Kashama was limited to playing in just two games in 2001 with an injury, but has come back to see action in all six contests this year and has made nine tackles, including three in the win at Buffalo.

Although it is a popular destination for tourist, the Virgin Islands is not exactly known for producing great athletes with Tim Duncan of the San Antonio Spurs being an exception.

“I visited a lot of schools when I was in high school,” says Davis. “I liked the football program here at UConn and I really liked the education that you got here. The program in on the upswing and I liked the Northeast location.”

Davis attended Antilles High School and played for the team in his final two years at the school as the institution reinstated football.

“I went to a college preparatory school, so I always planned on coming to the States for college,” says Davis. “At the end of my junior year there, I knew I could play football on the college level and that led me to UConn.”

As UConn football continues to grow and expand, the international players on the roster look to play a bigger role. Most of the “foreign Huskies” are younger players and are still adjusting to the Division I level. But, they look to get better and are another interesting component to the UConn football story.




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Old 12-13-2007, 11:39 AM   #2
Don Quixote
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Default Re: 5 Canadian UCONN Football Players

Interesting article. As a UConn alum (two degrees, MA and Ph.D.), it's been interesting to see how they've expanded both on campus and in their sports programs. They used to go in for the "small ticket" sports (soccer, baseball), and then basketball took off, both men's and women's, and now they're going big time in football, which I always thought was impossible. We'll see what happens to the program in the coming years, especially if coach Randy Edsall ends up going somewhere else for more money and fame, as almost happened after this season.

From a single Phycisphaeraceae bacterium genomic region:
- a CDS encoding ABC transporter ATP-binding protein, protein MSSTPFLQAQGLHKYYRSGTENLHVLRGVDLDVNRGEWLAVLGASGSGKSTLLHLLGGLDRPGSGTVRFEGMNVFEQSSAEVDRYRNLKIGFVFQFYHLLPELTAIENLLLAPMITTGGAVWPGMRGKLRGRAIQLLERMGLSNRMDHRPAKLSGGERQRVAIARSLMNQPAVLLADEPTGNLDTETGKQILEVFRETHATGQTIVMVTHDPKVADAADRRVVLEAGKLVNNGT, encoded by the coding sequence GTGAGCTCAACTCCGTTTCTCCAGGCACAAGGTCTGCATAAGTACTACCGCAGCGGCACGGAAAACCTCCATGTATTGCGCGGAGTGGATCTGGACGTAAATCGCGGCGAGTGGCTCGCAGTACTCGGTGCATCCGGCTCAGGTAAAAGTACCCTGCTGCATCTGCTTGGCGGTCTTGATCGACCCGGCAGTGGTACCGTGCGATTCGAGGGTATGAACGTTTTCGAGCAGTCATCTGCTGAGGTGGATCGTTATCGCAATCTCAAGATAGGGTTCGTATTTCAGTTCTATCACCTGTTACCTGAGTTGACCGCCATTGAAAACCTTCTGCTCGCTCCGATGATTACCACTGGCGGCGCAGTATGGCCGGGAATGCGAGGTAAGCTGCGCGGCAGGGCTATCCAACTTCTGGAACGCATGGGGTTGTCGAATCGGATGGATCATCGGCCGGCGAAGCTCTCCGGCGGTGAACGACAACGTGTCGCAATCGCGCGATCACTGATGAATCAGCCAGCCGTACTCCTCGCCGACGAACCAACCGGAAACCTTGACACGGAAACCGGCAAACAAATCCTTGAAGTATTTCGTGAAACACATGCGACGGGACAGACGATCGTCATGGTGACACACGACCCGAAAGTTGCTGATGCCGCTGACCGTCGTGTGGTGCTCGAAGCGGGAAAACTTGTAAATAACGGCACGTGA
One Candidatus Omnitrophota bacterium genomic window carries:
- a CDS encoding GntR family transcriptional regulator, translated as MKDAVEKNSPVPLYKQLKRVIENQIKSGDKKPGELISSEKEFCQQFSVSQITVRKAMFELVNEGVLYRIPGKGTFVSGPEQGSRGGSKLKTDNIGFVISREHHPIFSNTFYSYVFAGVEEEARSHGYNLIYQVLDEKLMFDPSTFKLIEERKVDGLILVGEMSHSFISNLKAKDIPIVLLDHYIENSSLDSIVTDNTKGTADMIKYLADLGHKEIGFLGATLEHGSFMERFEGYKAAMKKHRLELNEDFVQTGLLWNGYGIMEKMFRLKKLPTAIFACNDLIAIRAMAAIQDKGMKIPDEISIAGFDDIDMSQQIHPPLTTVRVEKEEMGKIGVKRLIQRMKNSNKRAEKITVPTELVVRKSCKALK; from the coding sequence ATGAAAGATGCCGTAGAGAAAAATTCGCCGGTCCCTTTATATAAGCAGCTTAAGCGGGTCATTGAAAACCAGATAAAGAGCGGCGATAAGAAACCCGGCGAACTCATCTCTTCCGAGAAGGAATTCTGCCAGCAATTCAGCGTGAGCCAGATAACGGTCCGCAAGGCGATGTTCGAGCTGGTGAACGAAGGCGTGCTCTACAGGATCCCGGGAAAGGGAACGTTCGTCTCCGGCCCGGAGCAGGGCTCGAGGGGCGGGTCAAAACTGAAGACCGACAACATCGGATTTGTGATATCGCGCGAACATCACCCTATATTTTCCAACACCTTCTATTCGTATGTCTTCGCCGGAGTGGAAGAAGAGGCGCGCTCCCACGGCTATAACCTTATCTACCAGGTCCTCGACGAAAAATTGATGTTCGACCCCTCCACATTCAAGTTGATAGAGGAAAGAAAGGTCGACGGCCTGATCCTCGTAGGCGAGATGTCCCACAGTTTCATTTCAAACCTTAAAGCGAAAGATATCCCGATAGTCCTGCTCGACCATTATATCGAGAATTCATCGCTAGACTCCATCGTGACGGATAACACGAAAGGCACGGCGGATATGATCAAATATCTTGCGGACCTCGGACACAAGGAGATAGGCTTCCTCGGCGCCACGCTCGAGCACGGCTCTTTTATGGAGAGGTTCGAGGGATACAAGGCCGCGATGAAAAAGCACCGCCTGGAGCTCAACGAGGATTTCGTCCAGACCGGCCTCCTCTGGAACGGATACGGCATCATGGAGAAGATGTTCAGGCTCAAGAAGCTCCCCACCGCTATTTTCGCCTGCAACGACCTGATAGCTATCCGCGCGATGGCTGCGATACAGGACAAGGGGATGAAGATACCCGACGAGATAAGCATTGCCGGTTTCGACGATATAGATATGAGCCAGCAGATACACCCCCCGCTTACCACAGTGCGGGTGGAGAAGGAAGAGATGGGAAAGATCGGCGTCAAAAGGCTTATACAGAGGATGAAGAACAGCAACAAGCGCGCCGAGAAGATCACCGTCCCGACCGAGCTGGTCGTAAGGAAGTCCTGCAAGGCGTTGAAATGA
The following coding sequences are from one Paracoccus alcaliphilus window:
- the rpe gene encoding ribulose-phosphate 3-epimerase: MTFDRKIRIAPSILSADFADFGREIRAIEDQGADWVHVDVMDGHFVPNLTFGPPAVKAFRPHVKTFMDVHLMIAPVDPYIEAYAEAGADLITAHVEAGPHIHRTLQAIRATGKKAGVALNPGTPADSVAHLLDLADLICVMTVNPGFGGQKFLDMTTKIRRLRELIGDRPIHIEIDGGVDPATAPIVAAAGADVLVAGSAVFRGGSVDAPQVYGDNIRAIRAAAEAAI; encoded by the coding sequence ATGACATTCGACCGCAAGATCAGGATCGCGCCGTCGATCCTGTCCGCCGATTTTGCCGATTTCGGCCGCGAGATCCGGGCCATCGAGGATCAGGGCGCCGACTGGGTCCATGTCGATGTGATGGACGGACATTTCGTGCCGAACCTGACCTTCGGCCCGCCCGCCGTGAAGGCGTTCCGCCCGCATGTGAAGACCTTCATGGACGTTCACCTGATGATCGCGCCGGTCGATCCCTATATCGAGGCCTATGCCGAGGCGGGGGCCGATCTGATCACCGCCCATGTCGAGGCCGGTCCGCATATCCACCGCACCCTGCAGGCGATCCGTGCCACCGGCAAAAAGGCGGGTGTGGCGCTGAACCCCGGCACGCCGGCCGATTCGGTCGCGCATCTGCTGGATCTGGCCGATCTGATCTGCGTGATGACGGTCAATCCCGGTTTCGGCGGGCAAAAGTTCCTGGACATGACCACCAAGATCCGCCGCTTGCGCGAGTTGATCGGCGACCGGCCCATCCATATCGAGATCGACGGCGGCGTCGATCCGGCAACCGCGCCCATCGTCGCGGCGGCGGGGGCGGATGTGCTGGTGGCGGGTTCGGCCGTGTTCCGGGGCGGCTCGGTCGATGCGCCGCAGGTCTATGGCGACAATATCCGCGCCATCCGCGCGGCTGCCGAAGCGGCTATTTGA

DQ
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Old 12-13-2007, 11:58 AM   #3
catrinka
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Default Re: 5 Canadian UCONN Football Players

Kewl, Pam. However, it does not surprise me that there are Canadians playing football in the US!

The article is in error in one regard...it would lead one to believe that football originated in the US, which is not quite correct. Both Americans and Canadians started playing some form of football in the early to mid 1800's.

The first documented football game in Canada occurred in 1861...in Toronto. As in the US, the game was largely a varsity game, being played at the college/university level. It was in 1868 that first non-amateur football club was formed in Montreal. The forerunner to the Canadian Football League has been in existence since 1868 (although it did not become a member of the International Federation of American Football until 2004!)

The National (American) Football League had a similar origin, being derived from inter-collegiate matches. Rules for the game had been codified in 1867, but it was a non-amateur game until 1920, when the first professional teams were formed in Pennsylvania and Ohio.